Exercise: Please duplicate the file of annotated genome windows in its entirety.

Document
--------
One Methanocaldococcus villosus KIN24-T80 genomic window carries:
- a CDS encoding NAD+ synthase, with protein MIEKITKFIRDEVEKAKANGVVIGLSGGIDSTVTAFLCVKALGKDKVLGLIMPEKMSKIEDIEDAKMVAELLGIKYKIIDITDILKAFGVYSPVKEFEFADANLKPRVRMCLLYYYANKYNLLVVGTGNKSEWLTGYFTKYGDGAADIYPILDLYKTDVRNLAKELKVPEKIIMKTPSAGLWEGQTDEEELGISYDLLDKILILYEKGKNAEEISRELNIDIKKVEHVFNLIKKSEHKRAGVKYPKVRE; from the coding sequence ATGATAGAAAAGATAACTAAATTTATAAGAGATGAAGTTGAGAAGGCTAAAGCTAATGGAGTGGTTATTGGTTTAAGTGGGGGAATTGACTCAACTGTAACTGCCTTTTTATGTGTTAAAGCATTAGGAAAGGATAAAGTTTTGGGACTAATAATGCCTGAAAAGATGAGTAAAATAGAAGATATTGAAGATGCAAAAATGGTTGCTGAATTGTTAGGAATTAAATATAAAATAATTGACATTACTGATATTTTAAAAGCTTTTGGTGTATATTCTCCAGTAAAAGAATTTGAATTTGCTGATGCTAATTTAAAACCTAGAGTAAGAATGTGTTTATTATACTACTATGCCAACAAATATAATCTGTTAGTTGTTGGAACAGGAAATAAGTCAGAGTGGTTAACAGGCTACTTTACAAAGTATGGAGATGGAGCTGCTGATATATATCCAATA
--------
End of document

One Methanocaldococcus villosus KIN24-T80 genomic window carries:
- a CDS encoding NAD+ synthase, with protein MIEKITKFIRDEVEKAKANGVVIGLSGGIDSTVTAFLCVKALGKDKVLGLIMPEKMSKIEDIEDAKMVAELLGIKYKIIDITDILKAFGVYSPVKEFEFADANLKPRVRMCLLYYYANKYNLLVVGTGNKSEWLTGYFTKYGDGAADIYPILDLYKTDVRNLAKELKVPEKIIMKTPSAGLWEGQTDEEELGISYDLLDKILILYEKGKNAEEISRELNIDIKKVEHVFNLIKKSEHKRAGVKYPKVRE; from the coding sequence ATGATAGAAAAGATAACTAAATTTATAAGAGATGAAGTTGAGAAGGCTAAAGCTAATGGAGTGGTTATTGGTTTAAGTGGGGGAATTGACTCAACTGTAACTGCCTTTTTATGTGTTAAAGCATTAGGAAAGGATAAAGTTTTGGGACTAATAATGCCTGAAAAGATGAGTAAAATAGAAGATATTGAAGATGCAAAAATGGTTGCTGAATTGTTAGGAATTAAATATAAAATAATTGACATTACTGATATTTTAAAAGCTTTTGGTGTATATTCTCCAGTAAAAGAATTTGAATTTGCTGATGCTAATTTAAAACCTAGAGTAAGAATGTGTTTATTATACTACTATGCCAACAAATATAATCTGTTAGTTGTTGGAACAGGAAATAAGTCAGAGTGGTTAACAGGCTACTTTACAAAGTATGGAGATGGAGCTGCTGATATATATCCAATA